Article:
Rather than torture my poor, long-suffering friends with two bad jokes that they’d have to hear over and over again, because I forget who I’ve told what to and when, I’ll post them here for the world to ignore. These jokes are vaguely ethnic, but I’ll do my part to make them even more vague.

Joke#1: It seems a country gentleman had a visitor from a big city, where, perhaps, the folk are not known for their swiftness. The country gentleman was showing the city guy various sites, the rolling hills, the green pastures, when they happened upon a sheep with its head stuck in a hole in a fence. The country gentleman tells the city guy to wait for a minute while he has his way with the hapless sheep. The country gentleman thoroughly enjoys himself, and when he is done he says to the city guy, “Okay, your turn.”

To which the city guy says, “Oh, no, I’m not about to get my head stuck in that hole.”

Ahem. Now Joke #2: A group of campers were in a forest area that was home to two native tribes: The Futhabuckas and the Fuhkawees. The Futhabuckas were known as excellent trackers and hunters, and supposedly could find their way around the huge forest while blindfolded. The Fuhkawees were artisans, known for their beautiful headdresses and tribal jewelry.

Presently, the campers were deep in the forest, and it started to rain, covering up the sun. The campers’ guide had lost his compass crossing a stream a few hours back, and he worried that he was leading his friends further away from their camp. With the sky darkening, he feared the worst. The campers huddled together under their jackets, trying to keep dry and warm, but without any provisions, they were thristy and hungry, and they felt hopelessly lost. They spent the night under the canopy, hoping for better tidings in the morning.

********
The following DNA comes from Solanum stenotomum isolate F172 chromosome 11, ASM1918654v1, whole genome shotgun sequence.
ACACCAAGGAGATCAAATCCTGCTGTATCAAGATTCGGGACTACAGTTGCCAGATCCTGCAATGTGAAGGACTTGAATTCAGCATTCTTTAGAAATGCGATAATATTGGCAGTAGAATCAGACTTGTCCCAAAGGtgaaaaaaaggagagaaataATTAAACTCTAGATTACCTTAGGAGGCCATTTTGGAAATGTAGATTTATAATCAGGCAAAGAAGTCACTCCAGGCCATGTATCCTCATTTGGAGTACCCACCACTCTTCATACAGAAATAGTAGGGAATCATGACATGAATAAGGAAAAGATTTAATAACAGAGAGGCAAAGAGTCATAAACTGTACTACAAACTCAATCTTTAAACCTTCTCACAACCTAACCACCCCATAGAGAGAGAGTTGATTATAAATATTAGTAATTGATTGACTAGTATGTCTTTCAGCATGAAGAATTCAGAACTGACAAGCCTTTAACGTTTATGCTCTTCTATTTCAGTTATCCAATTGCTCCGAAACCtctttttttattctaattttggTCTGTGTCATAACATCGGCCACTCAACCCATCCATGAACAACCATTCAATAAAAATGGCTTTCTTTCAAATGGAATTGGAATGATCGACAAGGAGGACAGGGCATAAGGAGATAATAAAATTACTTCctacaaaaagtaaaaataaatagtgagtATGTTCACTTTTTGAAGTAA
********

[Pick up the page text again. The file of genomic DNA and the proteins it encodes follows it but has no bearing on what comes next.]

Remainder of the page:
When dawn broke, the campers heard voices in the distance. Nervous, but encouraged by the sounds of other humans, they tracked down the sounds. The campers found a group of natives huddled under another tree, with animal skins over their heads.

The campers’ guide walked forward to greet the native that stood out the most, the one with a tremendous white and red crown of feathers over his head. This native looked proud and commanding. The guide said, “Excuse me, but we’re hopelessly lost. Can you tell us where we are in the forest?”

The proud native looked at the guide and said, “I dunno, we’re the Fuhkawee.”

Sigh. I know. I know. At least I didn’t have to tell these to you in person.